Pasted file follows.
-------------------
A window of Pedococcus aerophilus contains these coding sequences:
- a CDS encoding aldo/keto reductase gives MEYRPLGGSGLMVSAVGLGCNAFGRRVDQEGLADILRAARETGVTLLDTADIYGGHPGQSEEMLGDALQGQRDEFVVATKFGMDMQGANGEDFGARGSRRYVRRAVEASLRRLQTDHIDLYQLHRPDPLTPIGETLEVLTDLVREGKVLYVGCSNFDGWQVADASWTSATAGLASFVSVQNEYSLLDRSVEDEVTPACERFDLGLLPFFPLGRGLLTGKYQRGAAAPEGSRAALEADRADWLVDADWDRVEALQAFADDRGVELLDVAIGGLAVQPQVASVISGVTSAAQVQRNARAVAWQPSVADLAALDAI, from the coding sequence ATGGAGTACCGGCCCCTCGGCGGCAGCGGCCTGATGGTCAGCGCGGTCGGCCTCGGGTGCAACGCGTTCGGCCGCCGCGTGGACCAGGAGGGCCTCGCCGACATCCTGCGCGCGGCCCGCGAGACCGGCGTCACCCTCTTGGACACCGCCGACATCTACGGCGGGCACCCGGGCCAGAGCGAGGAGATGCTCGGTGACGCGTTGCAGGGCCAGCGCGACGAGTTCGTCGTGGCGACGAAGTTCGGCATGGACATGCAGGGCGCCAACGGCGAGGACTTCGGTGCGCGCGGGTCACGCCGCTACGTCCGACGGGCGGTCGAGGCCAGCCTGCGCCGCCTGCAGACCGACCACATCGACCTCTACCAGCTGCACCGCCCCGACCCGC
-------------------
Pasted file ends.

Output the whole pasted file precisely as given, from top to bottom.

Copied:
A window of Pedococcus aerophilus contains these coding sequences:
- a CDS encoding aldo/keto reductase gives MEYRPLGGSGLMVSAVGLGCNAFGRRVDQEGLADILRAARETGVTLLDTADIYGGHPGQSEEMLGDALQGQRDEFVVATKFGMDMQGANGEDFGARGSRRYVRRAVEASLRRLQTDHIDLYQLHRPDPLTPIGETLEVLTDLVREGKVLYVGCSNFDGWQVADASWTSATAGLASFVSVQNEYSLLDRSVEDEVTPACERFDLGLLPFFPLGRGLLTGKYQRGAAAPEGSRAALEADRADWLVDADWDRVEALQAFADDRGVELLDVAIGGLAVQPQVASVISGVTSAAQVQRNARAVAWQPSVADLAALDAI, from the coding sequence ATGGAGTACCGGCCCCTCGGCGGCAGCGGCCTGATGGTCAGCGCGGTCGGCCTCGGGTGCAACGCGTTCGGCCGCCGCGTGGACCAGGAGGGCCTCGCCGACATCCTGCGCGCGGCCCGCGAGACCGGCGTCACCCTCTTGGACACCGCCGACATCTACGGCGGGCACCCGGGCCAGAGCGAGGAGATGCTCGGTGACGCGTTGCAGGGCCAGCGCGACGAGTTCGTCGTGGCGACGAAGTTCGGCATGGACATGCAGGGCGCCAACGGCGAGGACTTCGGTGCGCGCGGGTCACGCCGCTACGTCCGACGGGCGGTCGAGGCCAGCCTGCGCCGCCTGCAGACCGACCACATCGACCTCTACCAGCTGCACCGCCCCGACCCGC